By now you know that good citizens of Hong Kong have been peaceably protesting in the streets by the tens of thousands, demanding that the Chinese government (which has controlled Hong Kong since 1997) redress its grievances. For their trouble, these protestors have faced brutality not only at the hands of the police (the usual pepper spray, gas, and unwarranted arrests -- what a shame that has become the "usual") but at the hands of counter-protestors as well. Hong Kong protestors want completely democratic elections, versus the elections the Chinese are planning for them, where the Chinese government gets to veto the candidates if they don't like them. Hong Kong also has one of the highest per-capita incomes on Earth, but also has the largest degree of income inequality among the world's advanced nations, which, as you know, happens when a select few control absurdly high amounts of wealth -- and which a fully democratic Hong Kong might be able to do something about. Hence CREDO helps you tell the Hong Kong government to stop oppressing peaceful protestors. It's really not too much to ask, that a government serve the people it's supposed to serve, instead of serving its current power brokers and their corporate paymasters.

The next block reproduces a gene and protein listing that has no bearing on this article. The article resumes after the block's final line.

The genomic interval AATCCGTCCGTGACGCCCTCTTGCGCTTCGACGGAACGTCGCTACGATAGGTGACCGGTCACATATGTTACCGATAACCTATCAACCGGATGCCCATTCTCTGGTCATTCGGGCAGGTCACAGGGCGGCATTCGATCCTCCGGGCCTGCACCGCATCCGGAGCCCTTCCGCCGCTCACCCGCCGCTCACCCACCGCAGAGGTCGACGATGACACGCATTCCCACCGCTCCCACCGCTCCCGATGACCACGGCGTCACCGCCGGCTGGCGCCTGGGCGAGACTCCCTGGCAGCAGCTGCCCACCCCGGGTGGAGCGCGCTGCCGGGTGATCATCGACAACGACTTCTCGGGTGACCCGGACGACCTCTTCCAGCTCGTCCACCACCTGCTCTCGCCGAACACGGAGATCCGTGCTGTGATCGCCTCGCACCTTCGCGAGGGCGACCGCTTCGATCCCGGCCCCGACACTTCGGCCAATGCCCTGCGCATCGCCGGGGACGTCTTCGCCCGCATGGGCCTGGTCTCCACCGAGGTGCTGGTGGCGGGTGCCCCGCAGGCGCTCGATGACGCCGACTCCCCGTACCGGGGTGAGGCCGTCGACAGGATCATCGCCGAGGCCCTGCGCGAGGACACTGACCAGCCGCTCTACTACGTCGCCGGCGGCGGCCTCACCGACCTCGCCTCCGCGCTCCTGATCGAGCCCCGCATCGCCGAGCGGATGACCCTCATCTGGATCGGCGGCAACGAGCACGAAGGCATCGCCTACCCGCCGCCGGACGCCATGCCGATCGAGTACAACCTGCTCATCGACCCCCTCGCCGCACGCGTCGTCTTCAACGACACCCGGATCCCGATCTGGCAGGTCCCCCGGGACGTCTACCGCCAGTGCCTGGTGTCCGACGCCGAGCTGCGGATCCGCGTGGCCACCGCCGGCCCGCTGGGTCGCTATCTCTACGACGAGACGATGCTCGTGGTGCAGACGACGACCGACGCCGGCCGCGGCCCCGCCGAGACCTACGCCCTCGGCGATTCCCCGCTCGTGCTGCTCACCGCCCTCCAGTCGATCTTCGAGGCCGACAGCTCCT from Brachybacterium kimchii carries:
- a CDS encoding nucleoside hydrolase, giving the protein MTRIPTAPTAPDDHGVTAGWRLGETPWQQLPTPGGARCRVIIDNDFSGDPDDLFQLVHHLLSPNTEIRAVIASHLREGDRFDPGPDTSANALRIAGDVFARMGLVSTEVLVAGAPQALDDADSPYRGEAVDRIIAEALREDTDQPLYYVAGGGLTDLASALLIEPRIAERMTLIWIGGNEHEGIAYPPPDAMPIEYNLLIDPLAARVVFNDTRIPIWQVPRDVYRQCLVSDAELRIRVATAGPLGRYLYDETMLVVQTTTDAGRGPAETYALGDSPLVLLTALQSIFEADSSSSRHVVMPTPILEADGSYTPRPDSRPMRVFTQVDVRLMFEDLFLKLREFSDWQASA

Meanwhile, the EPA is mulling a stronger Risk Management Program for chemical plants, about a year after President Obama issued an Executive Order mandating that all federal agencies update their chemical plant safety regimens. You recall the explosion in West, TX that destroyed three schools and a nursing home and left over a dozen folks dead and 200 injured? And the Elk River chemical spill in West Virginia that left 300,000 good West Virginians without drinking or washing water for over a week? And the recent findings that one in three children go to school within the "vulnerability zone" of a plant making or storing hazardous chemicals? Fact is, chemical corporations can use safer chemicals in their processes and protect their hazardous chemicals more adequately, and anyone who tells you they can't is probably advocating for chemical corporation CEOs. And our government can certainly inspect chemical facilities with more boots on the ground -- and anyone who says they can't is probably a nihilist trying to convince you that government never does anything good, though it's really your government. Both the Center for Effective Government and the Union of Concerned Scientists help you tell the EPA to write the most vigorous rules possible.